Wakanda Forever event: Students explore African culture


The marketplace for the Wakanda Forever event at CSUNs Grand Salon had African pottery for students to look at. Photo credit: Elaina Tovar

Elaina Tovar

CSUN’s Interdisciplinary Studies of Africa minor’s program organized the eighth annual African Studies Symposium at the Grand Salon on Tuesday where its theme was “Wakanda Forever: Reflecting on the Real and Imagined Africa.”

Suzanne Scheld, co-coordinator of the Interdisciplinary Studies of Africa minor, says she finds it important to raise the profile of Africana studies being offered to students at CSUN. Scheld believes there are too many stereotypes and negative ideas about Africa, which is why it’s important to have this discussion.

“If you plan to be a locally engaged, globally prepared individual, it’s important to know something about Africa,” said Scheld.

The six hour program allowed students to explore their access to African culture. Students had the opportunity to become part of a conversation while also having access to a re-enactment of an African marketplace. A major part of the discussion of the program was the 2018 film “Black Panther,” directed by Ryan Coogler.

CSUN Africana studies professor, Aimee Glocke, spoke in front of about 200 students. Her presentation was a discussion on the connection and influence of the black aesthetic in the African World. A black aesthetic is an art cultural ideology where there are many components within it, such as the art piece must elevate art people, it must speak to the needs of black people and it must motivate black people to act.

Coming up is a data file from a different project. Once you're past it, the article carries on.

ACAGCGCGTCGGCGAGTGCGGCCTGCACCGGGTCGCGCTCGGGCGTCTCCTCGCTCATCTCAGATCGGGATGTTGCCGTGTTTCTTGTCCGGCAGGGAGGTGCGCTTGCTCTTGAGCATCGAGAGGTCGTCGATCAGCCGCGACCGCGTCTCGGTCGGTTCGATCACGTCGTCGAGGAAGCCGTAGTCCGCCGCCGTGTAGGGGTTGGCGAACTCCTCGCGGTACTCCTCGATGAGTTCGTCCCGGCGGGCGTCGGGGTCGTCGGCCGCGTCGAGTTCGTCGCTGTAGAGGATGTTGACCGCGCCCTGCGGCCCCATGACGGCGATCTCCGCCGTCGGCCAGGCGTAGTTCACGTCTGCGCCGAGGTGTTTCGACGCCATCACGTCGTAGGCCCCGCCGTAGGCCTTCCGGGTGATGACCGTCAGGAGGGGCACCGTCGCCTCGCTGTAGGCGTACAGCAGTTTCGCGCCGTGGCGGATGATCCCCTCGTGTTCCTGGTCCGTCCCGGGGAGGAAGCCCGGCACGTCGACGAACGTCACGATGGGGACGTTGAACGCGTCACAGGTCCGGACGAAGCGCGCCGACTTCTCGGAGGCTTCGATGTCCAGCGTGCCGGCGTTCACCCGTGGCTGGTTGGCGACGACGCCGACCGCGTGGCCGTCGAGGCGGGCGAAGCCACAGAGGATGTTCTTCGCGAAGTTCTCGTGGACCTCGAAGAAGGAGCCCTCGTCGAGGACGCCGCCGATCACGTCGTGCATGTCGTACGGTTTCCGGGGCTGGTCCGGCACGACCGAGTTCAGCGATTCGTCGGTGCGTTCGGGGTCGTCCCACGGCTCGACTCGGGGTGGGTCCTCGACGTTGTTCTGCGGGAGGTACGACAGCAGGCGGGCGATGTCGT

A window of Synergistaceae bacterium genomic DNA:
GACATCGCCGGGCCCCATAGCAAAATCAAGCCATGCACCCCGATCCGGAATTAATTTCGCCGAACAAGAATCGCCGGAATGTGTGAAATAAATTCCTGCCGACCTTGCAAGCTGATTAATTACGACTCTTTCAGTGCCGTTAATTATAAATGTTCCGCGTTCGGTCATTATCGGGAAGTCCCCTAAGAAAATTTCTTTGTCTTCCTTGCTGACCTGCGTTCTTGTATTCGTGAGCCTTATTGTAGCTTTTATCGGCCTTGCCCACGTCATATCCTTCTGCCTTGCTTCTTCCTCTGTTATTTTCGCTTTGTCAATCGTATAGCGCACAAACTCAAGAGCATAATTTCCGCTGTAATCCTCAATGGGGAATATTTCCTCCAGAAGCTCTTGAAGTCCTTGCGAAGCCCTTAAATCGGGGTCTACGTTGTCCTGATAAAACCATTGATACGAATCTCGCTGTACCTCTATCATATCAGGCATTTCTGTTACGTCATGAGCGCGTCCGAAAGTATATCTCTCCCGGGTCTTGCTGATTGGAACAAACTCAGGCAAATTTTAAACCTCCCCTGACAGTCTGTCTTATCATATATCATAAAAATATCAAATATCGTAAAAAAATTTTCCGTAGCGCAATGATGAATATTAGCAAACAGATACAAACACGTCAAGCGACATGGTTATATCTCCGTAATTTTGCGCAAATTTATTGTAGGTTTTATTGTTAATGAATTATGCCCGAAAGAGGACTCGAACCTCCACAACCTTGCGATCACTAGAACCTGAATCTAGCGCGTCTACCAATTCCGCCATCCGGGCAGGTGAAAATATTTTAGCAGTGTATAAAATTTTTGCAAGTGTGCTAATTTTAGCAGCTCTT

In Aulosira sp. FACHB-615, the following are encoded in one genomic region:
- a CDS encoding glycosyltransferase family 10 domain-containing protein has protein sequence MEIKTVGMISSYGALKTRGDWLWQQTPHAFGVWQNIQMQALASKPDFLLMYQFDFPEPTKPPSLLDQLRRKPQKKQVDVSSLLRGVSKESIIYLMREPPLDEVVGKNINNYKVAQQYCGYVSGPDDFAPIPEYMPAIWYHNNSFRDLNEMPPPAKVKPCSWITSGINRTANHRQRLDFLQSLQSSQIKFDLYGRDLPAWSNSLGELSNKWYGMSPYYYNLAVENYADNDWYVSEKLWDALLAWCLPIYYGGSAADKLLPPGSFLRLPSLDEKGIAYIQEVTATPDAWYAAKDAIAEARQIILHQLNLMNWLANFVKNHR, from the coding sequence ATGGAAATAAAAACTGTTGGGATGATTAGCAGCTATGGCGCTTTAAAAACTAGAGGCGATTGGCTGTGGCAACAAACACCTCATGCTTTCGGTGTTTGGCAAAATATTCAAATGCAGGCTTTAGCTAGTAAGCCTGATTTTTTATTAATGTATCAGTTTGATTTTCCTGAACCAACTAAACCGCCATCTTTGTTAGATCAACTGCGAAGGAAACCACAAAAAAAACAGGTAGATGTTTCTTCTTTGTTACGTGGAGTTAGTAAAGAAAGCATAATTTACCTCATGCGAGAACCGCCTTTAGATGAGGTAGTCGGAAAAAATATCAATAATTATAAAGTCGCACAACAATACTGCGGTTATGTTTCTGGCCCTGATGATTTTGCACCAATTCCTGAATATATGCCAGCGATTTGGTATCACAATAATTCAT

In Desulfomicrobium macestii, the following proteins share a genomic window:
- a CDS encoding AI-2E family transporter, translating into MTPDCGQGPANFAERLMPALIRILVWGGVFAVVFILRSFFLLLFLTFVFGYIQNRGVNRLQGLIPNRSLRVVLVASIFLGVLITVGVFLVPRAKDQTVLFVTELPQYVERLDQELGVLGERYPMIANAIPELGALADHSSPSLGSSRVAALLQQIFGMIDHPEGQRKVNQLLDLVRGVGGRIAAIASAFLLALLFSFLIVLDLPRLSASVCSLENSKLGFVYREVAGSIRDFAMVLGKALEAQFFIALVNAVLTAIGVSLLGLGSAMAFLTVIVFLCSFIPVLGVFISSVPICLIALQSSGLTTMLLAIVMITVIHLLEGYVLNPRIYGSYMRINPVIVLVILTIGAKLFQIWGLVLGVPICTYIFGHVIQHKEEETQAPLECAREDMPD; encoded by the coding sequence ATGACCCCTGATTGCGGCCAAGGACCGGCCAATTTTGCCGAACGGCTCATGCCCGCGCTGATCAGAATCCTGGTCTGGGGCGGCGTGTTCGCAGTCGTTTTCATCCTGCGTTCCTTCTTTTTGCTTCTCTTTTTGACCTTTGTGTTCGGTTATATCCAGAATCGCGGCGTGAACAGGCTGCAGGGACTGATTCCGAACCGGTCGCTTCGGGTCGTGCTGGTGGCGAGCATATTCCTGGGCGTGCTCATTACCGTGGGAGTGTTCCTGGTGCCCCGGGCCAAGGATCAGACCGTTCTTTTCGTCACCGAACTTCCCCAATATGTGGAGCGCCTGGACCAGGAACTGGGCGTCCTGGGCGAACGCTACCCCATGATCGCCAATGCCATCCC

Glocke’s presentation was followed by Africana studies Professor Sheba Lo, who focused on the African aesthetics in “Black Panther.” Huge local community responses have occurred due to this film. For example, there is a black holiday, it’s been a celebration of royalty and it’s been a celebration of blackness not tied to slavery.

“’Black Panther’s’ aesthetics are a re-connection to those African rhythms of joy, African power and empowerment, African sensibilities,” said Glocke. “A celebration of love, life, harmony, justice, balance and reciprocity that are germane to African life.”

A handful of students said they enjoyed the film and the presentation itself. CSUN student Brandon Jones believes “Black Panther” is a film that celebrates black excellence and not one where black men are portrayed as drug dealers or slaves.

“This movie symbolizes black beauty and allows black women to embrace their blackness and love their self and black men are seen as kings from their original origins,” said Jones.

University of Ghana Professor Samuel Ntewusu was not physically at the event, but was still able to give insight to students on the making of kings in Ghana through a FaceTime call.

“If an individual is not of royal blood or even if royal blood has not gone through the proper processes to become a king, then such individual holding himself as king is living in an imagined and not real Africa,” said Ntewusu.

After the discussions, students were welcomed to the African marketplace exhibition. An African marketplace is where Africans can get goods, access to new ideas and where new sounds and solutions to problems are created.

CSUN faculty recreated an African marketplace at the Grand Salon, where students had the chance to try on colorful clothes Africans wear and take some pictures with them. They had time to socialize, learn about CSUN’s study abroad program, get to meet people who have traveled to Africa and have the chance to exchange ideas.